Traducción de acculturate en Español:

acculturate

aculturar a, v.

Pronunciación /əˈkəltʃəˌreɪt//əˈkʌltʃəreɪt/

verbo transitivo

  • 1

    aculturar a
    • As families acculturate and assimilate they tend to form nuclear families with, occasionally, the addition of an elderly grandparent, and an unmarried adult child.
    • As the immigrants became acculturated into the American society, these beliefs and superstitions were forgotten.
    • Therefore, they usually acculturate and assimilate rather rapidly.
    • Colonists of Spanish, German, and Italian origins, as well as Americans of English-Scotch-Irish stock, became thoroughly acculturated and today claim Acadian descent.
    • To bring schools like these to life, education leaders and entrepreneurs need to raise the funds, hire and develop the key staff, and work with the staff to acculturate students to the new environments and new approaches to learning.
    • This path to Spanish was an important part of the participants' identity as they shaped their worldview based on this sense of struggle to maintain an identity as a Spanish speaker while trying to acculturate to U. S. culture.
    • It is not surprising that Latino children have one of the highest risks for addiction because they subscribe to these dominant values and acculturate faster than their parents do.
    • Armenians quickly acculturate to their society, learning the language, attending school, and adapting to economic and political life.
    • The problem of course with teachers trained overseas is that they are not sufficiently acculturated in terms of education in New Zealand.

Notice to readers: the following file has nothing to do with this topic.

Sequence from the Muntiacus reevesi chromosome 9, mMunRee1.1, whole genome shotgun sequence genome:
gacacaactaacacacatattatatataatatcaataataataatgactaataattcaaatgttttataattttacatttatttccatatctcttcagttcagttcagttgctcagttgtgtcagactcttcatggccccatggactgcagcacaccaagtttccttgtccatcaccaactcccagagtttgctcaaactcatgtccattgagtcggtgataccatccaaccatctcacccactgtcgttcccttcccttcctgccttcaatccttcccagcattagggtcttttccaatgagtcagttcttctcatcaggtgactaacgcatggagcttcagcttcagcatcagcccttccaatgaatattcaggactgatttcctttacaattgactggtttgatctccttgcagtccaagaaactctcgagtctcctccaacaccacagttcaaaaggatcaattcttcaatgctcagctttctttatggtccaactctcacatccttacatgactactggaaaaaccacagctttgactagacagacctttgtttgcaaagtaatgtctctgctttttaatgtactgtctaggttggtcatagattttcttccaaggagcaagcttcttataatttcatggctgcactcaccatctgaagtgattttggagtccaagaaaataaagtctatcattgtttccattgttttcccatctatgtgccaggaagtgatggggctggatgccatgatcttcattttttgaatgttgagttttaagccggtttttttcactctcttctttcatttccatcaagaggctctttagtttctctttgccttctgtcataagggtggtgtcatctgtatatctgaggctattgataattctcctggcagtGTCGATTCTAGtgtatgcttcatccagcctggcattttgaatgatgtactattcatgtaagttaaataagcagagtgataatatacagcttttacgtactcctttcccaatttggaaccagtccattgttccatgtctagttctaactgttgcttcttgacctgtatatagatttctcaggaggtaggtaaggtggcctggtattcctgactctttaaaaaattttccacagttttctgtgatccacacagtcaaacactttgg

• If females become more acculturated to American culture, it is very likely that they experience more cultural conflicts especially in the area of gender typing and gender role expectations within the family.
    • As such, the local social groups were acculturated, and became bilingual.
    • In Pinon Middle School, we observed that the students who have been raised with traditional Navajo teachings or the students who are almost totally acculturated to the dominant culture are rarely seen for discipline referrals.
    • As we are educated and acculturated into the medical profession, we spend a substantial amount of time with others who have similar interests, educational level, and specialized language.
    • Historians agree that the Danes were among the most easily acculturated and assimilated of all American ethnic groups.
    • In the eighteenth century the Protestant Irish relatively easily became acculturated and socially accepted.
    • Hungarians in Slovakia are generally bilingual and have been acculturated but wish to maintain their national culture, especially their language.
    • This could be due to either extenuating circumstances or more time required to become fully acculturated to the shelter.
    • Generally speaking men and women are acculturated differently, and have different mixes of hormones and different bodies.
    • Could it be that women have been acculturated to avoid math and science as potentially hostile fields?
    • Such superstitions were gradually forgotten as Romanian immigrants became acculturated into American society.

verbo intransitivo

  • 1

    aculturarse